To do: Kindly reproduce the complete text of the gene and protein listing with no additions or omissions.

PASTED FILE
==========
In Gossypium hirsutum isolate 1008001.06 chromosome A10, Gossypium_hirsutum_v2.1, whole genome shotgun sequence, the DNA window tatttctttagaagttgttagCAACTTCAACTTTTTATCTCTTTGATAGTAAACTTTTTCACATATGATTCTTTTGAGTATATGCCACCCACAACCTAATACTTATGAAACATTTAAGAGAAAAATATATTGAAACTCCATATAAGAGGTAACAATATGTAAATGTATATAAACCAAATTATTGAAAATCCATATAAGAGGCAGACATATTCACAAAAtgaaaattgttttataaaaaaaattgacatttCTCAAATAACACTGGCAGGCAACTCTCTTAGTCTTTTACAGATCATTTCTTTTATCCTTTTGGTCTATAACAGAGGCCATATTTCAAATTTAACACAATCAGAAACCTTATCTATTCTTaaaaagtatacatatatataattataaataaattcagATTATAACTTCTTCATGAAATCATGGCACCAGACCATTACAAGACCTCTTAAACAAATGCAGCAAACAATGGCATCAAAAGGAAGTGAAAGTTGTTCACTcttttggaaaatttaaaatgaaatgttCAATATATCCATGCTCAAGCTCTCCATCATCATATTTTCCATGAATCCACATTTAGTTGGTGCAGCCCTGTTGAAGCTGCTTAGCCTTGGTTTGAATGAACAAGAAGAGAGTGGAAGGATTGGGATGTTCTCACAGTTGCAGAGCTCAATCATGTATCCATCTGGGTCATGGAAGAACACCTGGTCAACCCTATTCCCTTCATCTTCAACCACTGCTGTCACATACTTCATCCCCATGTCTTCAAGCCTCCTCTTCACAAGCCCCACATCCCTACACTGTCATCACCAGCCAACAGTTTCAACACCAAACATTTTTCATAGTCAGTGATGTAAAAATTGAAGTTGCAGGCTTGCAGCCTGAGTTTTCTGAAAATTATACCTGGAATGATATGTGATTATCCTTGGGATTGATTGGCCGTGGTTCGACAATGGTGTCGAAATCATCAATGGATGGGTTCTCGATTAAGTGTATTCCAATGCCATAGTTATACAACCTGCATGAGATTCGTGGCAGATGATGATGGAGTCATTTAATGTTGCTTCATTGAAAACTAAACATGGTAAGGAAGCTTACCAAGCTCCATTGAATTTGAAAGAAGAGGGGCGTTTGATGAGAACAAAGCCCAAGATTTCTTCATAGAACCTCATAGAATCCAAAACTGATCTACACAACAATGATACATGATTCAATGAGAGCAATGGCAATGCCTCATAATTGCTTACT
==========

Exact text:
In Gossypium hirsutum isolate 1008001.06 chromosome A10, Gossypium_hirsutum_v2.1, whole genome shotgun sequence, the DNA window tatttctttagaagttgttagCAACTTCAACTTTTTATCTCTTTGATAGTAAACTTTTTCACATATGATTCTTTTGAGTATATGCCACCCACAACCTAATACTTATGAAACATTTAAGAGAAAAATATATTGAAACTCCATATAAGAGGTAACAATATGTAAATGTATATAAACCAAATTATTGAAAATCCATATAAGAGGCAGACATATTCACAAAAtgaaaattgttttataaaaaaaattgacatttCTCAAATAACACTGGCAGGCAACTCTCTTAGTCTTTTACAGATCATTTCTTTTATCCTTTTGGTCTATAACAGAGGCCATATTTCAAATTTAACACAATCAGAAACCTTATCTATTCTTaaaaagtatacatatatataattataaataaattcagATTATAACTTCTTCATGAAATCATGGCACCAGACCATTACAAGACCTCTTAAACAAATGCAGCAAACAATGGCATCAAAAGGAAGTGAAAGTTGTTCACTcttttggaaaatttaaaatgaaatgttCAATATATCCATGCTCAAGCTCTCCATCATCATATTTTCCATGAATCCACATTTAGTTGGTGCAGCCCTGTTGAAGCTGCTTAGCCTTGGTTTGAATGAACAAGAAGAGAGTGGAAGGATTGGGATGTTCTCACAGTTGCAGAGCTCAATCATGTATCCATCTGGGTCATGGAAGAACACCTGGTCAACCCTATTCCCTTCATCTTCAACCACTGCTGTCACATACTTCATCCCCATGTCTTCAAGCCTCCTCTTCACAAGCCCCACATCCCTACACTGTCATCACCAGCCAACAGTTTCAACACCAAACATTTTTCATAGTCAGTGATGTAAAAATTGAAGTTGCAGGCTTGCAGCCTGAGTTTTCTGAAAATTATACCTGGAATGATATGTGATTATCCTTGGGATTGATTGGCCGTGGTTCGACAATGGTGTCGAAATCATCAATGGATGGGTTCTCGATTAAGTGTATTCCAATGCCATAGTTATACAACCTGCATGAGATTCGTGGCAGATGATGATGGAGTCATTTAATGTTGCTTCATTGAAAACTAAACATGGTAAGGAAGCTTACCAAGCTCCATTGAATTTGAAAGAAGAGGGGCGTTTGATGAGAACAAAGCCCAAGATTTCTTCATAGAACCTCATAGAATCCAAAACTGATCTACACAACAATGATACATGATTCAATGAGAGCAATGGCAATGCCTCATAATTGCTTACT